Chapel Hill News

September 2, 2014

Local vets looking to future, not selling American Legion post yet

American Legion Post 6 isn’t changing quarters anytime soon, Post Commander Lee Heavlin says.

American Legion Post 6 isn’t changing quarters anytime soon, Post Commander Lee Heavlin says.

While Post members are considering the 1714 Legion Road property’s future, they won’t talk about it officially or make decide until a Sept. 18 special general membership meeting. The Chapel Hill post has more than 200 members, who live in many communities, Heavlin said.

Members could choose to operate the post as they have since buying the 35-acre property and building an 8,378-square-foot office in 1961. The former post – established in 1919 after World War I – was a log cabin on East Rosemary Street, behind the location of the current CVS Plaza building. The current post property has a tax value of $2.4 million.

Post members also could choose to:

• Spend $500,000 to make upgrades and repairs
• Operate the post without a physical home
• Sell 31 acres and keep four on which to construct a new building
• Sell the property and find a new home

The post offers more than social events and support for veterans, Heavlin said. Members also help with community service activities and fundraising, provide scholarships, support the Boy Scouts, and sponsor other programs for young people.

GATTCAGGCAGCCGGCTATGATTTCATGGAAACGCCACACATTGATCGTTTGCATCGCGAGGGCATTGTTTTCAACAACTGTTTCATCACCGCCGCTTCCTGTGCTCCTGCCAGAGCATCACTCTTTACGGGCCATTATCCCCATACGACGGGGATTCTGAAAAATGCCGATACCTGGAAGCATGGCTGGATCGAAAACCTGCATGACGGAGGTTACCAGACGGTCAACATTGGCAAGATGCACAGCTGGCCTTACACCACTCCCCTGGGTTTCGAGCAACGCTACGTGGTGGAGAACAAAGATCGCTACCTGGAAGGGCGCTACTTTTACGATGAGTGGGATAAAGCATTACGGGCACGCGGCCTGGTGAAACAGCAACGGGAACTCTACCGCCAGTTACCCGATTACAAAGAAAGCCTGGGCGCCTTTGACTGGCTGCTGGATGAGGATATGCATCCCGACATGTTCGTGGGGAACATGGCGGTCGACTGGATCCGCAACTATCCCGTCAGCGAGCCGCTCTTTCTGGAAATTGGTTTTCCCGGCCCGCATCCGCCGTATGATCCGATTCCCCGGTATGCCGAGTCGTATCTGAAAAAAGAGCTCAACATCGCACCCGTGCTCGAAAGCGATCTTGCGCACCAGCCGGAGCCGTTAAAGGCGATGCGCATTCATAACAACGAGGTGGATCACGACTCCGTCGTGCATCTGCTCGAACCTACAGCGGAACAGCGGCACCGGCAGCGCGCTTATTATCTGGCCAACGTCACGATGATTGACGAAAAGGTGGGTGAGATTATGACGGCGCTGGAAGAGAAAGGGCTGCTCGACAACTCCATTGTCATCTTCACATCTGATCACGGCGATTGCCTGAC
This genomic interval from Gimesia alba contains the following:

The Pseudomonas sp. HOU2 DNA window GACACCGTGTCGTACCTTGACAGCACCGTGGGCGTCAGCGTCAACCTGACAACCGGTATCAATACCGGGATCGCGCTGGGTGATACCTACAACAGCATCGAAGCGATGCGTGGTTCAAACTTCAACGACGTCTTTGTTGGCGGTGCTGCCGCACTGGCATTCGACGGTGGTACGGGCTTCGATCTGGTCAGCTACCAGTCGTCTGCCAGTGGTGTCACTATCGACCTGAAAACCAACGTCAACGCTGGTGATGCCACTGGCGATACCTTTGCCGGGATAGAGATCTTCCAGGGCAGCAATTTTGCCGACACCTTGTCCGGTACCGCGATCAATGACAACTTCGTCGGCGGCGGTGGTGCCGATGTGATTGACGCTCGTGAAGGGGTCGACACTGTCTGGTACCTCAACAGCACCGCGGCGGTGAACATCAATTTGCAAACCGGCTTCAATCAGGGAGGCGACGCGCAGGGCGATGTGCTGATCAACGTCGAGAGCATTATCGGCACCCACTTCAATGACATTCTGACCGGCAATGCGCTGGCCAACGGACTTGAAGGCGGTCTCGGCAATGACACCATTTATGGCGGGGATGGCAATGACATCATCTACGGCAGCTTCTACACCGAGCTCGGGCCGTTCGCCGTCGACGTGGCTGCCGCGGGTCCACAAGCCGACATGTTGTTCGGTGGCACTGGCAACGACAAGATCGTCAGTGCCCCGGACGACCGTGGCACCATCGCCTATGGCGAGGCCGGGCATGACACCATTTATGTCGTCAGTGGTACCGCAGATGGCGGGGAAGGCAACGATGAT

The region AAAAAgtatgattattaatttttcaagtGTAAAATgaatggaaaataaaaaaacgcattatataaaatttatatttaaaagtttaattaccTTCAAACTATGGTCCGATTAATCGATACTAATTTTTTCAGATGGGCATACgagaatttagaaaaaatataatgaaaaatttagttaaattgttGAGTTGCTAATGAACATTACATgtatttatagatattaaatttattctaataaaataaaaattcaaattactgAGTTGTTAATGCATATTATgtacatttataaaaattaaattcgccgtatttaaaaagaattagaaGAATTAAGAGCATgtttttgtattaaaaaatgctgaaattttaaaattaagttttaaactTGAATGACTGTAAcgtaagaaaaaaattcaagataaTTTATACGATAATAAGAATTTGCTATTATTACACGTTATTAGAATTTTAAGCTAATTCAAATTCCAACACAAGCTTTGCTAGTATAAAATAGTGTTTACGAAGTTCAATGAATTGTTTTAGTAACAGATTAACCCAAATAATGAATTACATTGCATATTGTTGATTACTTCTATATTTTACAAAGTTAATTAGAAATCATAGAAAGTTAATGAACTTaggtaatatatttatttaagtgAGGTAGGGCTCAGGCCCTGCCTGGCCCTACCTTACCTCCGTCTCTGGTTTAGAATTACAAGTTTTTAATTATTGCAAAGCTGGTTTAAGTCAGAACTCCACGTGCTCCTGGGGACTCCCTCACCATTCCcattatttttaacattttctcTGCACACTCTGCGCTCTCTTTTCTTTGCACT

Heavlin said the post is looking at how it can better serve its members and the community in the years to come. The neighborhood that grew up around the post and the needs of younger members and their families also are changing, he said.

“We’ve got a lot of roots here, but we need foremost to take care of our veterans,” he said.

If post members choose to sell, the town of Chapel Hill has the right to consider the purchase first under an agreement that former Town Manager Cal Horton negotiated in 2005. Under that deal, the town agreed not to designate the American Legion property as a potential school site in its land-use plan.

Town Council members have expressed interest in recent years, however, in seeing the property be used for a community purpose, such as a park, if it were ever sold. Heavlin said they offered land at the post for the town’s new fire station, but the town is using its own land nearby.

Town Manager Roger Stancil said the town heard about the post’s pending discussion, but town staff hasn’t talked with anyone about the property’s future. If the town buys the land, the 2005 agreement does not prevent the schools from using the site for a future school, he said.

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